Well, there was another couple planned that didn't make the cut. Just as Lisa Kudrow and Matt LeBlanc wanted their characters Phoebe and Joey to get together, showrunners planned for Monica and Joey to be an item. And they weren't just going to be a fling—the two were originally the Ross and Rachel of the show.

Vulture reports that Friends creators David Crane and Marta Kauffman initially had Monica and Joey coupling up, explaining:

"It would’ve unfolded like this: Joey, a 'perpetual horndog,' would’ve eventually been lured and 'tamed' by Monica as he continued to climb up in the world of acting. Crane, however, found himself 'bored' by this version of Joey; he retooled Joey to be a funnier and warmer character within the friend group, and dropped the romance with Monica altogether."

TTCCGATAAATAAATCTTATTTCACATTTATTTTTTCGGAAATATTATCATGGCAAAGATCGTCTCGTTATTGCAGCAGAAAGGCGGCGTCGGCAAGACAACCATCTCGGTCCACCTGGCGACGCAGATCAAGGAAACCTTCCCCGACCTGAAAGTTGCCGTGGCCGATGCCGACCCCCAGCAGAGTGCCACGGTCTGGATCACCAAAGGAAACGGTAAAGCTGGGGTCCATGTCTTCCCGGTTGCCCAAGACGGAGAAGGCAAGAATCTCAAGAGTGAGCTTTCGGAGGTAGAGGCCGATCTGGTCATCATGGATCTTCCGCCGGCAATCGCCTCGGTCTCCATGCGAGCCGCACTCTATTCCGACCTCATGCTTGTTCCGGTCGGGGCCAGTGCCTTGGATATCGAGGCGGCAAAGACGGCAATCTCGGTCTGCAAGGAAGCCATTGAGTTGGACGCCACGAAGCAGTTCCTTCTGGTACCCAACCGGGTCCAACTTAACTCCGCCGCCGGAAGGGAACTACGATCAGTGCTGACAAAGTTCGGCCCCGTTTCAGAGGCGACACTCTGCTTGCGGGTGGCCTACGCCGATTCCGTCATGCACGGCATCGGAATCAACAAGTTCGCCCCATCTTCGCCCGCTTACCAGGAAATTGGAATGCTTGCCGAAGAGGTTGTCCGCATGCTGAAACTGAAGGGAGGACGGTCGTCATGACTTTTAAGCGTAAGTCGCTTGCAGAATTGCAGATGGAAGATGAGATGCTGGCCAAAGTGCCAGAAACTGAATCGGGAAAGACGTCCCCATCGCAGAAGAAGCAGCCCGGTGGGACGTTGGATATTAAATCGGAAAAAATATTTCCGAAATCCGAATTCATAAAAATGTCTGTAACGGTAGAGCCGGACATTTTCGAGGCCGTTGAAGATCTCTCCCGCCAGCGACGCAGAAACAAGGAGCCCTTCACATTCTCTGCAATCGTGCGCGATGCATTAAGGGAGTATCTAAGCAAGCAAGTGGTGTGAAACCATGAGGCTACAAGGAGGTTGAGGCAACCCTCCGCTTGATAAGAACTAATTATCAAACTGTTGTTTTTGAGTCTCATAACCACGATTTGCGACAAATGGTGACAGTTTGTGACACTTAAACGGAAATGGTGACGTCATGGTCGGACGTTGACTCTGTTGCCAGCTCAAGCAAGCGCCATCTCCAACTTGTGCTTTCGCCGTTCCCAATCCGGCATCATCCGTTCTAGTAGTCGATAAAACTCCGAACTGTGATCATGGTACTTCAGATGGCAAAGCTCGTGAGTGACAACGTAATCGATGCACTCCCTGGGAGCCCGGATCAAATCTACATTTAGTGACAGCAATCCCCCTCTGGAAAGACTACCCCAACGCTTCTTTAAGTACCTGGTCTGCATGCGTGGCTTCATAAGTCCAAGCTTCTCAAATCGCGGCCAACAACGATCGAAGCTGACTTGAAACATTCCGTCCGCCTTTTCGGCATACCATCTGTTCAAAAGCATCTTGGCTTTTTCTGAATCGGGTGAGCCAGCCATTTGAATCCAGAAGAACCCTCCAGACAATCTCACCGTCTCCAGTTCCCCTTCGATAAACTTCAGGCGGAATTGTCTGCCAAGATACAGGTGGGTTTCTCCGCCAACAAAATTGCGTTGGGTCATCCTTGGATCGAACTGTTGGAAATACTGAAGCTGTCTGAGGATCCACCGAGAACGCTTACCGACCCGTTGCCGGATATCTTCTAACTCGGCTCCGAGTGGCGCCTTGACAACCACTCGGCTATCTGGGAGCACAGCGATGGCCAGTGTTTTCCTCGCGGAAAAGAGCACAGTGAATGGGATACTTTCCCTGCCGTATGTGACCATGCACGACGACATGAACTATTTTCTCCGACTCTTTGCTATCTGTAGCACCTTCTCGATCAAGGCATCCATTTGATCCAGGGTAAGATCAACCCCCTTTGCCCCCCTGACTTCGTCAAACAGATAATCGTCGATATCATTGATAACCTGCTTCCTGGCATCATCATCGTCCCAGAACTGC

Would've been weird, right? According to Entertainment Weekly, it wasn't just Crane who didn't like the idea. LeBlanc himself, who played Joey, wasn't into his character trying to pursue Monica, not wanting to play someone who was perceived as creepy and hit on everyone.

It seems Joey went through some serious revisions before Friends became what it is today, and it's probably for the best. He doesn't end up married in the end, but at least Monica gets her happily ever after moment with Chandler.

[h/t Vulture]